Used to mark text that should appear in an italic or slanted font.
The intended meaning is that this element work as a toggle: if the formatting context already imposes italics (whether due to another <italic> element, a stylesheet, or some other means), then this element should turn italics off; another nested one would turn italics back on, and so on.
<!ELEMENT italic (#PCDATA %emphasized-text;)* >
(#PCDATA | email | ext-link | uri | inline-supplementary-material | related-article | related-object | hr | bold | italic | monospace | overline | overline-start | overline-end | roman | sans-serif | sc | strike | underline | underline-start | underline-end | alternatives | inline-graphic | private-char | chem-struct | inline-formula | tex-math | mml:math | abbrev | milestone-end | milestone-start | named-content | styled-content | fn | target | xref | sub | sup | x | break)*
Any combination of:
<abbrev>, <abbrev-journal-title>, <addr-line>, <aff>, <alt-title>, <anonymous>, <article-title>, <attrib>, <award-id>, <bold>, <chapter-title>, <chem-struct>, <collab>, <comment>, <compound-kwd-part>, <compound-subject-part>, <conf-acronym>, <conf-loc>, <conf-name>, <conf-num>, <conf-sponsor>, <conf-theme>, <copyright-statement>, <corresp>, <date-in-citation>, <def-head>, <degrees>, <disp-formula>, <edition>, <element-citation>, <email>, <etal>, <ext-link>, <fax>, <funding-source>, <funding-statement>, <given-names>, <gov>, <history>, <inline-formula>, <inline-supplementary-material>, <institution>, <issue>, <issue-part>, <issue-sponsor>, <issue-title>, <italic>, <journal-subtitle>, <journal-title>, <kwd>, <label>, <license-p>, <meta-name>, <meta-value>, <mixed-citation>, <monospace>, <named-content>, <on-behalf-of>, <overline>, <p>, <part-title>, <patent>, <phone>, <prefix>, <preformat>, <price>, <product>, <publisher-loc>, <publisher-name>, <related-article>, <related-object>, <role>, <roman>, <sans-serif>, <sc>, <self-uri>, <series>, <series-text>, <series-title>, <sig>, <sig-block>, <source>, <speaker>, <std>, <std-organization>, <strike>, <string-conf>, <string-date>, <string-name>, <styled-content>, <sub>, <subject>, <subtitle>, <suffix>, <sup>, <supplement>, <surname>, <target>, <td>, <term>, <term-head>, <textual-form>, <th>, <title>, <trans-source>, <trans-subtitle>, <trans-title>, <underline>, <unstructured-kwd-group>, <uri>, <verse-line>, <volume>, <volume-id>, <volume-series>, <x>, <xref>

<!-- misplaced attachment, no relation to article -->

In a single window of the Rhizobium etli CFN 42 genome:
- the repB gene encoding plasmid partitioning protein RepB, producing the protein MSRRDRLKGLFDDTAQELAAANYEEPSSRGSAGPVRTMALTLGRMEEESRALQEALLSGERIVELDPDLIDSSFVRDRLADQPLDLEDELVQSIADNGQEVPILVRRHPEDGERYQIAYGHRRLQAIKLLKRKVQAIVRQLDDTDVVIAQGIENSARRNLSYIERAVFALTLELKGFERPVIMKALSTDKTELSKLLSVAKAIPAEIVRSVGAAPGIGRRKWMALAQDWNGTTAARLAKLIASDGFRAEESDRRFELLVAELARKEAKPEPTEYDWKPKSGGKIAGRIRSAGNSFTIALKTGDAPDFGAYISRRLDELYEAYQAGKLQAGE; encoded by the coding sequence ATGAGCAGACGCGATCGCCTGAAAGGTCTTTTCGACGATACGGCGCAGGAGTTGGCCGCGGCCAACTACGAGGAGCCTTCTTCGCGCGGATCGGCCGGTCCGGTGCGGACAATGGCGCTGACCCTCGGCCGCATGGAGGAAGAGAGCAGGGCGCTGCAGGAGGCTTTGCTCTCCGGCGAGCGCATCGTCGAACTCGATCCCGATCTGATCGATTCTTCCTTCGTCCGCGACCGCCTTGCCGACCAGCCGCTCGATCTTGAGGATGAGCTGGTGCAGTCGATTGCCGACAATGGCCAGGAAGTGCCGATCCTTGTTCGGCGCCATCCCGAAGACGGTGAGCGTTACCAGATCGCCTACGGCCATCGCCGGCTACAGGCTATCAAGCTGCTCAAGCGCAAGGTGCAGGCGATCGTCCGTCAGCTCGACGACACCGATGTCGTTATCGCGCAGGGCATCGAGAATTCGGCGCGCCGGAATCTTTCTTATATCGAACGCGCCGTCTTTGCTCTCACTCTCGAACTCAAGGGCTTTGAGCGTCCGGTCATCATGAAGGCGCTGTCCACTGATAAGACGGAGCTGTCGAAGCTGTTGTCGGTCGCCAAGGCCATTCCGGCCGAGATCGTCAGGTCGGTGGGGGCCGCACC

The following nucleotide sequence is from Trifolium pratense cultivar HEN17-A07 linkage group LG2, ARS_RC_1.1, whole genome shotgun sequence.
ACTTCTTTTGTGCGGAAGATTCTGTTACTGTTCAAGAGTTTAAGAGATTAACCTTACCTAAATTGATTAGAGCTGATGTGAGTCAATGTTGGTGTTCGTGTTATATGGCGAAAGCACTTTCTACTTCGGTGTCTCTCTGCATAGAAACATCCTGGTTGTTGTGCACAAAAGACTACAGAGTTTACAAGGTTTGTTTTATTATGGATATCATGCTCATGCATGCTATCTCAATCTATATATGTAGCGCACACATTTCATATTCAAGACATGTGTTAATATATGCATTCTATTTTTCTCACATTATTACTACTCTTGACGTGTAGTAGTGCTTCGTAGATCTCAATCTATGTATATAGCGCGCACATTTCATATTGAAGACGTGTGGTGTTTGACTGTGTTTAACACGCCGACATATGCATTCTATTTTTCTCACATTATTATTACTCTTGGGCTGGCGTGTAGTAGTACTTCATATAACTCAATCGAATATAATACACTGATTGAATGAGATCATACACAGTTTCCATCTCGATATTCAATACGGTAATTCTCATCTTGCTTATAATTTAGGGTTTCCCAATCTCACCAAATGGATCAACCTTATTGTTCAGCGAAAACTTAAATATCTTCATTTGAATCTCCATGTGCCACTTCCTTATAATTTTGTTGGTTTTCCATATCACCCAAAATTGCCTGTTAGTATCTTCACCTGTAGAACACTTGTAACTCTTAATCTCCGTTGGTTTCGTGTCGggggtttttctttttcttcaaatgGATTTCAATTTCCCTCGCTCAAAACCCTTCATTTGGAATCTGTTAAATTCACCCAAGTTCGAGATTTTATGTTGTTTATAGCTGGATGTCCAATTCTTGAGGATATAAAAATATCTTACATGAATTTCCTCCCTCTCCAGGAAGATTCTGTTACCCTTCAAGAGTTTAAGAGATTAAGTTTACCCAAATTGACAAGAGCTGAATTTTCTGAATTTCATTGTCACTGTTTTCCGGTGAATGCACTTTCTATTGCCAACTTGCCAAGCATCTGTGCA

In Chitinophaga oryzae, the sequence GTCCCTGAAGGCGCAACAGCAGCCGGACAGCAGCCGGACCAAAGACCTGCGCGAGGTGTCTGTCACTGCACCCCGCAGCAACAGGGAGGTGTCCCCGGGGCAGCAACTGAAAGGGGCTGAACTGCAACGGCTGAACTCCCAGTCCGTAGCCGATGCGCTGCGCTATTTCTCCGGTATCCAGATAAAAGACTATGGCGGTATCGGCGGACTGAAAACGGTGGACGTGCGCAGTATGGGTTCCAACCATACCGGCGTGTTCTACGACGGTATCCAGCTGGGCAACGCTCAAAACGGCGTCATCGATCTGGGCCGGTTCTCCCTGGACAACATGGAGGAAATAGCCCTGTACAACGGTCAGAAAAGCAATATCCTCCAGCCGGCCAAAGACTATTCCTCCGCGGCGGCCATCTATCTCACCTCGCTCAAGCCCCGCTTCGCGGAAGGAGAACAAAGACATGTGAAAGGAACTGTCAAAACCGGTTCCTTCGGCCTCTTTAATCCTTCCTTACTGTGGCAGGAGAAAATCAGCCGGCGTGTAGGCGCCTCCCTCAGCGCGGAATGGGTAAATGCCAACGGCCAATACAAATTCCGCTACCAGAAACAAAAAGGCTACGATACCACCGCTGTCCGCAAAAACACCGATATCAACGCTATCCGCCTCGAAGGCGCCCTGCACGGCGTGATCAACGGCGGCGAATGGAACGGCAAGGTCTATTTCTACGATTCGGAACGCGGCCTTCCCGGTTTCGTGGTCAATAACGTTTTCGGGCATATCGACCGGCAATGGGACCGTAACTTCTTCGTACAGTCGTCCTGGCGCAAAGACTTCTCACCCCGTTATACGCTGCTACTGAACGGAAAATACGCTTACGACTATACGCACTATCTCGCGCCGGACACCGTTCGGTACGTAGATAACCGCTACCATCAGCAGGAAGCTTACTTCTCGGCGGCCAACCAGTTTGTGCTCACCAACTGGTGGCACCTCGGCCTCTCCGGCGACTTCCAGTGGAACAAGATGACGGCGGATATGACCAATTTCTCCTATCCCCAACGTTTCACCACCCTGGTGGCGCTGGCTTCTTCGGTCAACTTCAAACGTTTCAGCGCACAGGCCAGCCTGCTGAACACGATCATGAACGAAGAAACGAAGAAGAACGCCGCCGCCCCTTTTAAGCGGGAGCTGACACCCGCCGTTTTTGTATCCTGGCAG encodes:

<article> <front> <article-meta> ... <permissions> <copyright-statement>Copyright © 2000, The National Academy of Sciences</copyright-statement> <copyright-year>2000</copyright-year> </permissions> <abstract> <p>Current evidence suggests that the length of poly(A) tails of bacterial mRNAs result from a competition between poly(A) polymerase and exoribonucleases that attack the 3′ ends of RNAs. Here, we show that host factor Hfq is also involved in poly(A) tail metabolism. Inactivation of the <italic>hfq</italic> gene reduces the length of poly(A) tails synthesized at the 3′ end of the <italic>rpsO</italic> mRNA by poly(A) polymerase I <italic>in vivo</italic>. <italic>In vitro</italic>, Hfq stimulates synthesis of long tails by poly(A) polymerase I. The strong binding of Hfq to oligoadenylated RNA probably explains why it stimulates elongation of primers that already harbor tails of 20–35 A. Polyadenylation becomes processive in the presence of Hfq. The similar properties of Hfq and the PABPII poly(A) binding protein, which stimulates poly(A) tail elongation in mammals, indicates that similar mechanisms control poly(A) tail synthesis in prokaryotes and eukaryotes.</p> </abstract> </article-meta> </front> ... </article>